News Column

Obama's New Sanctions Against Syria, Iran Take Aim at Digital Harassment

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President Barack Obama took aim Monday at Syria and Iran, imposing new sanctions on the two regimes as well as the "digital guns for hire" that develop technology enabling the two governments to monitor, track and harass their own people.

The same satellite communications, mobile phone and Internet technology used by activists across the Middle East and North Africa to speak to the outside world is being used against them in Syria and Iran, amid a "deplorable and deteriorating human rights situation" in both countries, the White House said.

Obama used the backdrop of the United States Holocaust Memorial Museum to announce the new measures - along with a stepped-up U.S. effort to detect and deter mass killings and genocide.

"Too often, the world has failed to prevent the killing of innocents on a massive scale," said Obama, who was introduced at the event by Holocaust survivor Elie Wiesel. "We are haunted by the atrocities that we did not stop and the lives we did not save."

The executive order Obama signed establishes financial and U.S visa sanctions against those who perpetrate or assist in what the White House calls "Grave Human Rights Abuses Via Information Technology" in Syria and Iran - or GHRAVITY. It comes amid fighting in Syria despite a cease-fire and as Obama has come under criticism from some Republicans who say the U.S. needs to get tougher with Syrian leader Basher Assad.

Obama called the sanctions on the governments and private tech companies "one more step that we can take toward the day that we know will come - the end of the Assad regime that has brutalized the Syrian people."

"These technologies should be in place to empower citizens, not to repress them," he said.

Treasury officials said the order targets people involved in developing technology "that could assist in or enable human rights abuses." Treasury imposed sanctions on the Syrian General Intelligence Directorate, its director Ali Maluku, Iran's Ministry of Intelligence and Security, Iran's Islamic Revolutionary Guard Corps, Iran's Law Enforcement Forces, the Iranian Internet service provider Data Telecom, and the Syrian communication firm Striate.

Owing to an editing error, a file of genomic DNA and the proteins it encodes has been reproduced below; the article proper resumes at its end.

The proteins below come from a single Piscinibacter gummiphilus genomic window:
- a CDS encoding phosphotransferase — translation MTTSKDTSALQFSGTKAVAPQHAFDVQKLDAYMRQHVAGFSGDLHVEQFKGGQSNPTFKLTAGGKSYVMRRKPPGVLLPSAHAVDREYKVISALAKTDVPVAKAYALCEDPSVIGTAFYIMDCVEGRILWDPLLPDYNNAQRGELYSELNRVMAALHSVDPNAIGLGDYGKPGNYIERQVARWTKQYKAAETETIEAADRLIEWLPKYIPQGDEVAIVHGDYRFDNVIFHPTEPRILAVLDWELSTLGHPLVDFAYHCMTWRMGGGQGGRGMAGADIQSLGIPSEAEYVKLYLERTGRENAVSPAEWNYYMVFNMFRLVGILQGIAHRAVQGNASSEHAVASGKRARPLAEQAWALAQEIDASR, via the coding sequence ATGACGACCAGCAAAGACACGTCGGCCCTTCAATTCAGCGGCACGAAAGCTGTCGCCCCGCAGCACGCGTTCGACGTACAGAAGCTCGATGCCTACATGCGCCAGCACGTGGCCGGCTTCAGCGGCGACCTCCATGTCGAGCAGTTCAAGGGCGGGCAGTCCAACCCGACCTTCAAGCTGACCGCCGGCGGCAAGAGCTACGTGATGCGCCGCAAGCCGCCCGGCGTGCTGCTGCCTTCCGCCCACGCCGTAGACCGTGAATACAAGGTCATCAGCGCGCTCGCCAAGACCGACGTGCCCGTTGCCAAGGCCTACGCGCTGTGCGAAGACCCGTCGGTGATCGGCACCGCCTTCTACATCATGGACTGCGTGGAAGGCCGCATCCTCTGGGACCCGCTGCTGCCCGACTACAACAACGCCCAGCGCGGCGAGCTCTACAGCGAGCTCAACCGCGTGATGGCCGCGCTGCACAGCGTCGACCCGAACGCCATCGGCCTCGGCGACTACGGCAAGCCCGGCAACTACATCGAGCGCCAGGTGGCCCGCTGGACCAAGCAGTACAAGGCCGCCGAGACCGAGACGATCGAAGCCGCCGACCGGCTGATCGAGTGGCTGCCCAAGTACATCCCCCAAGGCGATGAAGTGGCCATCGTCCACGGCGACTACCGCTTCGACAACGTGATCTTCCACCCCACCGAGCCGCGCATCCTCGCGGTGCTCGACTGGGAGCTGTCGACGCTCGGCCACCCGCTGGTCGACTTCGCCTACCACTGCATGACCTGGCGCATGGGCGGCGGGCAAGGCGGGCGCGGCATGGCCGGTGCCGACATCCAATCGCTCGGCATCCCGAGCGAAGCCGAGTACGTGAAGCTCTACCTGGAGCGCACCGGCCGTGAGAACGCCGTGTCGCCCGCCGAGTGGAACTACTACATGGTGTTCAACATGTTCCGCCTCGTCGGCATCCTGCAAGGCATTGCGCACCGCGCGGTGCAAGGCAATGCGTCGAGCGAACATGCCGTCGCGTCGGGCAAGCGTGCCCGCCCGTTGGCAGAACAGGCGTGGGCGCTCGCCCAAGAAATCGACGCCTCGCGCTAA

All but Data already had been targeted for sanctions by Treasury under other violations. Under the new sanctions, any property in the U.S. in which they have an interest will be blocked, and Americans are prohibited from engaging in transactions with them.

Although Iran and Syria are targeted in the order, an administration official noted that Obama has the authority to impose sanctions on other countries if he chooses. The administration targeted Iran and Syria, the administration official said, "because of the ongoing and increasing use of technology by those governments to target people for grave human rights abuses."

Obama raised the specter of the Holocaust and past massacres in Cambodia, Rwanda, Bosnia and Darfur to promise a focus on preventing genocide that involves nearly a dozen federal agencies.

"This is not an afterthought," he said. "This is not a sideline in our foreign policy."

The Atrocities Prevention Board, which will be chaired by Samantha Power, the White House National Security Council senior director for multilateral and humanitarian affairs, was to meet for the first time Monday at the White House and report to Obama in six months.